brambles, buttress, sky

A Sunday morning at the turn of the year. Across an East-facing field, corn is shifting through the palette, moving from chartreuse to gold. The path takes me through the very edges of the crop and for a while the waxy stems and priapic ears click and thud against my boots and trousers. Each step throws a Skylark or two into the air. They are startlingly close, I’m almost stamping on them before they react. Until, over just a few yards, I seem to have put up a cloud of them, dipping and flashing their white vents as they scoot into the brambles and brush that makes up the border with the railway line.

The old Abbey grounds are in front of me, somewhere, just over a mile away according to the map in my head, but I cannot pick the site out from this distance. I have an idea where it might be, but the mist of the morning and the dark brambly border melting into the edge of the corn are confusing in their loveliness. Just bands of dark and darker green. There are no buildings, for one thing. Sawtry Judith, a tiny community that vanished in the first violent flurries of the Dissolution, was a Cistercian order founded in the middle of the Twelfth Century, but which lasted less than four hundred years. It was almost always in debt, and returned less than £150 to the Crown when it was pulled apart. The Cromwells lapped up the land and over the next few years what buildings there were – a gatehouse, a church, a belltower, some other remnants of conventual order and administration – were demolished and taken away, the masonry most likely re-appropriated for other projects. From the air, of course from the air, it is bold and compelling, a cruciform space, possibly pillars within it, and elsewhere, scattered around the field in which it lies, further square shapes and ditches. But that is my impression foolishly gathered and embedded and embellished with internet assistance. My mind has raced ahead, vaulted the hurdles and grown expectant. On the ground, disappointment.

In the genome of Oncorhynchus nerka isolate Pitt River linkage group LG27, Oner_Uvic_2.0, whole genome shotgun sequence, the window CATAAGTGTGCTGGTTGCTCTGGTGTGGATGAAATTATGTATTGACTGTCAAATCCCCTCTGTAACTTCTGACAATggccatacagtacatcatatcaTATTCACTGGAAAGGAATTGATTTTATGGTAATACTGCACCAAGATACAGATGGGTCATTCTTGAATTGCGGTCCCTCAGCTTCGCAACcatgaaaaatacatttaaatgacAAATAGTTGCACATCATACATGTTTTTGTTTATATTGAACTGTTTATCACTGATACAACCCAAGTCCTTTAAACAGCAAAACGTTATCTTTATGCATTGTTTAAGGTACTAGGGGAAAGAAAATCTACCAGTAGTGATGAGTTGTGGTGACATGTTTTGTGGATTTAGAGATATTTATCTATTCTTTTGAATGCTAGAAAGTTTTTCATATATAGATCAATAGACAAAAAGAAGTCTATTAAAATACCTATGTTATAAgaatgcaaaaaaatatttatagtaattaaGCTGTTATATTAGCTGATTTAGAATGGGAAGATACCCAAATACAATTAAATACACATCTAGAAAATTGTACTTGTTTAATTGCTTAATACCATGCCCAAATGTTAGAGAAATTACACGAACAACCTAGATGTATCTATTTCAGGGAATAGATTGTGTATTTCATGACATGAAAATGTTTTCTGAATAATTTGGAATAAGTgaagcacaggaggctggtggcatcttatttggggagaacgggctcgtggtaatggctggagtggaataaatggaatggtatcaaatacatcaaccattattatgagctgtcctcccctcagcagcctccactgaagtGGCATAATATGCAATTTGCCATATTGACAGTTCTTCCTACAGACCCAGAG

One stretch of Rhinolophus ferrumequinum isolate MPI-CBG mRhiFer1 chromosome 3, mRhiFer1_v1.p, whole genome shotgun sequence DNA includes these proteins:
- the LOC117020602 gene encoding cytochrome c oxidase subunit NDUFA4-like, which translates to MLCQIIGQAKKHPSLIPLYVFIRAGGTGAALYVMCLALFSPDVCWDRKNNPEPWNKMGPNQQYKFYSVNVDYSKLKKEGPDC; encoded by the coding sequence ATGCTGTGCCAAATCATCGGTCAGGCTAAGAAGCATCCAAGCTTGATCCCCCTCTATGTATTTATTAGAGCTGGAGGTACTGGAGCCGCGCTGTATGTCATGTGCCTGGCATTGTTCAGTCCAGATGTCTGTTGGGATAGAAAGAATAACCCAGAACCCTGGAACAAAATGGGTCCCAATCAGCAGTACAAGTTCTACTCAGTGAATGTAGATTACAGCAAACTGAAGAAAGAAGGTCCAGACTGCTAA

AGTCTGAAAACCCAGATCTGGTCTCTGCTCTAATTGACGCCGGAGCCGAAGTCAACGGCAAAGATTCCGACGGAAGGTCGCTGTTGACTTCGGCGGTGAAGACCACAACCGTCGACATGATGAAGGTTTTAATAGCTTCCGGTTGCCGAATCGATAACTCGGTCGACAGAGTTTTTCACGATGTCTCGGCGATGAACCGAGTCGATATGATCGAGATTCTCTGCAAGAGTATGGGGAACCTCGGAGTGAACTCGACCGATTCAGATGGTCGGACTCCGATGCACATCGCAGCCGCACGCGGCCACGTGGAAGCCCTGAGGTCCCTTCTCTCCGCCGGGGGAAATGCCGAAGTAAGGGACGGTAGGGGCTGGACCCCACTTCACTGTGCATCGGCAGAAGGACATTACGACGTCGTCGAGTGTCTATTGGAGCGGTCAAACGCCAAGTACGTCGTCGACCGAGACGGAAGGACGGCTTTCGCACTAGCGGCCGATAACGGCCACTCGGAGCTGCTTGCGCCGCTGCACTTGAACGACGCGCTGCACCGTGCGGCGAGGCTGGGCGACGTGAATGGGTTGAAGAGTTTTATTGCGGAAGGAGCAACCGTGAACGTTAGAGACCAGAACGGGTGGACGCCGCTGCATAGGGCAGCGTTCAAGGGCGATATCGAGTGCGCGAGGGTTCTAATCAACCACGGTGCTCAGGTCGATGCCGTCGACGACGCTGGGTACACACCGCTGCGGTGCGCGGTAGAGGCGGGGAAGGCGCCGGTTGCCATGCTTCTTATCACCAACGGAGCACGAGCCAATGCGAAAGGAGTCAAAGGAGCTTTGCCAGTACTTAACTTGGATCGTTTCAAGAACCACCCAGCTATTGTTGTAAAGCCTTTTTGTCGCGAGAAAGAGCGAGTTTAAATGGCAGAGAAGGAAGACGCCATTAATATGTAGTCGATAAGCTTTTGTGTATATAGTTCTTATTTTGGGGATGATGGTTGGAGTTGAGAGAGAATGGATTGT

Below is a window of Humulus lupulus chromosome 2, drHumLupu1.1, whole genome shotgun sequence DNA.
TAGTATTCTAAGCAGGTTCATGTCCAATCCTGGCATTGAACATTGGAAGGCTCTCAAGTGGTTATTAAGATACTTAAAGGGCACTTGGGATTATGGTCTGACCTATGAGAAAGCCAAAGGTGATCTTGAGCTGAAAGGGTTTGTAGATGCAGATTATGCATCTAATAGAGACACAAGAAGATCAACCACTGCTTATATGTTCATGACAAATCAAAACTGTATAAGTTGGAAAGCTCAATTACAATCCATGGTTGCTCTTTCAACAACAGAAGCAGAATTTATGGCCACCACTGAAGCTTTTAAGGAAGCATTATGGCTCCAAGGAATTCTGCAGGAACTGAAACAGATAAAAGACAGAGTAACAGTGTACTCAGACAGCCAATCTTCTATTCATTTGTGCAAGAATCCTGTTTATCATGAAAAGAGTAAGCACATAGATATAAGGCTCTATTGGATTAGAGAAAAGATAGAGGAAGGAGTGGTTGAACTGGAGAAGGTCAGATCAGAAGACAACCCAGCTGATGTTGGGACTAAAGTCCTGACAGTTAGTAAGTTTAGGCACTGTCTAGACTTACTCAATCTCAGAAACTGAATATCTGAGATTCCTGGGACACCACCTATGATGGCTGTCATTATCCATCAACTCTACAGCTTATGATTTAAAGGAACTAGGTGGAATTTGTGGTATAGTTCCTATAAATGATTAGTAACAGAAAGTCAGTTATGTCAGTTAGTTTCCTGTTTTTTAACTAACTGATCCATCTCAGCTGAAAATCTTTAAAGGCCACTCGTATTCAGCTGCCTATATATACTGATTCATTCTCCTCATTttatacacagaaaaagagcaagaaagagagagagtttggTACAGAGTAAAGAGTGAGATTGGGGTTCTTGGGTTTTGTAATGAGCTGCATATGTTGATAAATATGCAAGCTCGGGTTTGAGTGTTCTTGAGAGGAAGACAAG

A path opens up and the way becomes a little clearer, but not much. Over a ditch and the location is for a moment obvious, a big bumpy field on my right, but from my approach barred by brambles and hedgerow, and at the last it is unreachable. Although the footpath skirts the edge of the site, it is all efficiently fenced off and obviously private property. As the undergrowth breaks down here and there, the extent of the area is obvious, it is a sizeable space, four or five acres, and the ridges of ancient use are there, but from this angle they’re indecipherable.

It is also a working space; a cow field, a grazing meadow. I cannot gain access. I lean over the fence as much as I can and take some pictures. Just before the First World War the whole site was extensively surveyed and excavated; English Heritage report the discovery of monastic dwellings, a pond, a barn, cloisters, a kitchen. I sense it, but it’s impossible to get closer. Sawtry Judith’s residents lift their heads and look back at me, lowing at my pointless endeavours.

Along the irrigation ditch, a dozen fledged Swallows sit grumpily on an iron pole, as if confused by the prescriptions of their nature. A hundred yards beyond, unnoticed, a Kestrel flutters and wavers above the field margin.

A mile or so North of here, the track takes me back under the railway, and along the side of the line are the Five Arches Pits, water-filled craters that were quarried as borrow pits for the excavation of the embankment. In the chaotic greenery, birds scatter and butterflies, a colony of Ringlets, squall into the heavy air. A train whispers past above me. No-one has been along here in some time, it is rather casually managed, but all I need to do is raise my arms above the giant nettles, Large Whites and hoverflies scattering as I push through.